1. Hi Lorna, before answering more specific questions, could you briefly tell us about your background?
My high school years were spent in Germany and the United States. I completed my undergraduate degree in Political Studies at Queen’s University in Canada. I returned to California for law school and earned my J.D. from Loyola Law School, Los Angeles. I then completed an assignment
with the United Nations International Criminal Tribunals in The Hague. Following this, I interned with Orrick Herrington & Sutcliffe LLP’s international arbitration practice, first with
the Geneva team and then the Paris team. I am now an Associate with Orrick Herrington & Sutcliffe LLP’s international arbitration practice, based in Paris.

2. I noticed that you speak many languages. Is it an asset you take advantage of in your daily work or do you mainly deal with English/French cases?
Absolutely. Although my primary working languages are English and French, after just one year of working in international arbitration, I have already worked in German and Italian as well.

3. How did you discover arbitration and what has led you to go down this road?
My focus was on public and private international law and so I took courses in international arbitration at the University of Bologna and Loyola Law School.
I was particularly interested in international arbitration as a mechanism for dispute resolution because it provides greater flexibility and liberty to all involved: the parties, legal counsel and arbitrators. Notably, it allows the parties to choose the arbitrators, the language and procedural sequence of proceedings as well as the applicable procedural and substantive law, thereby allowing for a more efficient resolution of disputes.
I was also interested in pursuing a career in the field because it seemed like the perfect fit.
It permits me to problem solve by exploring various legal systems, move across industry sectors and break down cultural barriers.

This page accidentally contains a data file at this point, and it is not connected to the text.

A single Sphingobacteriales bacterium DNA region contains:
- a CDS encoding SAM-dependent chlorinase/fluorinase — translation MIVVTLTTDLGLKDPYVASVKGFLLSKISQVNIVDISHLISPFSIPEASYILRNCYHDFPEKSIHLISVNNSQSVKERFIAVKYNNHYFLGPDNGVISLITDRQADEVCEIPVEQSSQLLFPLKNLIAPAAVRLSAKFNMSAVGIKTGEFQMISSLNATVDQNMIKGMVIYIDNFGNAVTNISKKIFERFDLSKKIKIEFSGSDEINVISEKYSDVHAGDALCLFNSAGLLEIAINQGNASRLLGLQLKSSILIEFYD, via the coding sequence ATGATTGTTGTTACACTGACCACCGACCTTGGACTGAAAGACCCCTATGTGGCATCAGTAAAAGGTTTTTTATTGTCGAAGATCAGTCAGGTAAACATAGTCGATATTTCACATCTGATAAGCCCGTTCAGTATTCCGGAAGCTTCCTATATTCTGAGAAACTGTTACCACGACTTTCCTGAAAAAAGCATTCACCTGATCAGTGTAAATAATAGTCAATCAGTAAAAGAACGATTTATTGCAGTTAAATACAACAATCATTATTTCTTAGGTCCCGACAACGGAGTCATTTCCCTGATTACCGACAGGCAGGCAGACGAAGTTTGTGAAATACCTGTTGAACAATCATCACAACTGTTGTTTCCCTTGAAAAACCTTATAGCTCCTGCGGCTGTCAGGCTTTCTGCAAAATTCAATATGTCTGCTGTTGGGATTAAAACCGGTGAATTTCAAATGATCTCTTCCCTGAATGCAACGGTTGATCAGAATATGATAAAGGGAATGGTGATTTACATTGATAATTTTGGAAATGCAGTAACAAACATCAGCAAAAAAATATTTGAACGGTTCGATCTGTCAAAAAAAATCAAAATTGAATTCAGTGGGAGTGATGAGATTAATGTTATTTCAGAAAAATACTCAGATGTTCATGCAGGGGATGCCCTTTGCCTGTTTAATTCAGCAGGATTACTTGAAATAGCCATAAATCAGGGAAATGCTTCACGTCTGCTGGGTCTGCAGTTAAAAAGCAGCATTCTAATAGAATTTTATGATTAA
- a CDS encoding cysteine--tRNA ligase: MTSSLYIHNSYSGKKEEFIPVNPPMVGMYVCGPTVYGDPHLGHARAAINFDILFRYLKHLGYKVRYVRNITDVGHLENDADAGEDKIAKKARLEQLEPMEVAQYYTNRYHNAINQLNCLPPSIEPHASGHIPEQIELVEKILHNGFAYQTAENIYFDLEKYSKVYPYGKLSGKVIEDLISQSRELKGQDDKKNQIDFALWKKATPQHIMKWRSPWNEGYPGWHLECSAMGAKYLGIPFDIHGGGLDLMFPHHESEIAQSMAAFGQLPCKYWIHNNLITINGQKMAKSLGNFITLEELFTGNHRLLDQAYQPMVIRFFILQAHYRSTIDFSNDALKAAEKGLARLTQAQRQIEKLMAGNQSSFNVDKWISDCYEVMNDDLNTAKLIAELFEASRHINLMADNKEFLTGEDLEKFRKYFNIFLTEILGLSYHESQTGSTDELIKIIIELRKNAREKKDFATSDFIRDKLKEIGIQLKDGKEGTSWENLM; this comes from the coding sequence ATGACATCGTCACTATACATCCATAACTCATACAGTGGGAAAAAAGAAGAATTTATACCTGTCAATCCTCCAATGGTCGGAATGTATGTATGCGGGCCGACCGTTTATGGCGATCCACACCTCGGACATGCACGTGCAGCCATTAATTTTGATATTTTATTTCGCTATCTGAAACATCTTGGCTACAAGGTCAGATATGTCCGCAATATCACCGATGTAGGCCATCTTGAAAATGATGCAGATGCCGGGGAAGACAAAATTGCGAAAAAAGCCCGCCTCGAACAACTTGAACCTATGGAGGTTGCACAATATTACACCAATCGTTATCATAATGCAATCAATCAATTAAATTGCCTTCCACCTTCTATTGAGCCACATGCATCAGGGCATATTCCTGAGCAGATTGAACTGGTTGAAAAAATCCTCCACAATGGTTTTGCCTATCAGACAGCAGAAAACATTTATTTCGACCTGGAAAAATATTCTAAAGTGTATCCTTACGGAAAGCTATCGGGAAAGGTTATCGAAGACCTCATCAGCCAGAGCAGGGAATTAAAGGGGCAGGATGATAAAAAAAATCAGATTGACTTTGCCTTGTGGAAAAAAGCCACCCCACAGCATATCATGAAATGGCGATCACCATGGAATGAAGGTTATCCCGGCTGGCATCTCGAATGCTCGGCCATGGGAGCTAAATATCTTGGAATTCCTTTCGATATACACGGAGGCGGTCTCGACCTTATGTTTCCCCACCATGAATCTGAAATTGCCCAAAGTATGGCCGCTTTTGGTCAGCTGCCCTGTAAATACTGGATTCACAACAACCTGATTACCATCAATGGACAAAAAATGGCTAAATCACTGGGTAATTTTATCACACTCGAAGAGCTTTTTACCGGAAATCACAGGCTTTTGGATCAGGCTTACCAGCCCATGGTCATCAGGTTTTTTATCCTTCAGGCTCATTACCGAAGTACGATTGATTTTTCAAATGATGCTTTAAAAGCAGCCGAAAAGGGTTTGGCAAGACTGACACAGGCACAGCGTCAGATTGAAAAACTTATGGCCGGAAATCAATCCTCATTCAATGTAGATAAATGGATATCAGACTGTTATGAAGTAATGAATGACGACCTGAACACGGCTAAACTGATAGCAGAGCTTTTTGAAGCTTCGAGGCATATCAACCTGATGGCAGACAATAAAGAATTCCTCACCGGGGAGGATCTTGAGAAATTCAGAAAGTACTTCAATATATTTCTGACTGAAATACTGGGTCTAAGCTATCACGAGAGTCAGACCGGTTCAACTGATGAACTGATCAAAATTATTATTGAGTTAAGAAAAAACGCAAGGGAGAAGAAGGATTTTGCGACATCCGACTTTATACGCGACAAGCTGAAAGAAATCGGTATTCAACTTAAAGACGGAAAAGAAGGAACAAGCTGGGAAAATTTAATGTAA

4. Are there any reasons why you decided to study in the United States rather than in France?
Throughout my childhood, I moved to different countries. Although I initially attended French schools abroad, I began attending European and International Schools where the primary teaching language was English. It then was natural to pursue my university studies in English.

5. According to you, what are the main qualities that are needed to obtain an associate position?
In addition to having strong legal skills and cultural sensitivity, the key attributes of a young international arbitration attorney are open-mindedness and adaptability.

6. How do you feel after one year working as an associate in Paris?
My first year working in international arbitration has confirmed my enthusiasm for the field. I feel very lucky to work under the guidance of Laurent Jaeger and Charles Kaplan, and with a team of such outstanding caliber. The attorneys I work with have brilliant legal minds, absolutely love what they do and have been true mentors.

7. Any tips for young people who want to take the plunge into the professional world?
I would recommend developing the skills I mentioned above. It is essential to be passionate about this field. Working in international arbitration requires a substantial commitment and a strong work ethic, which in turn is reflected in the quality of your work and contagious for your team members.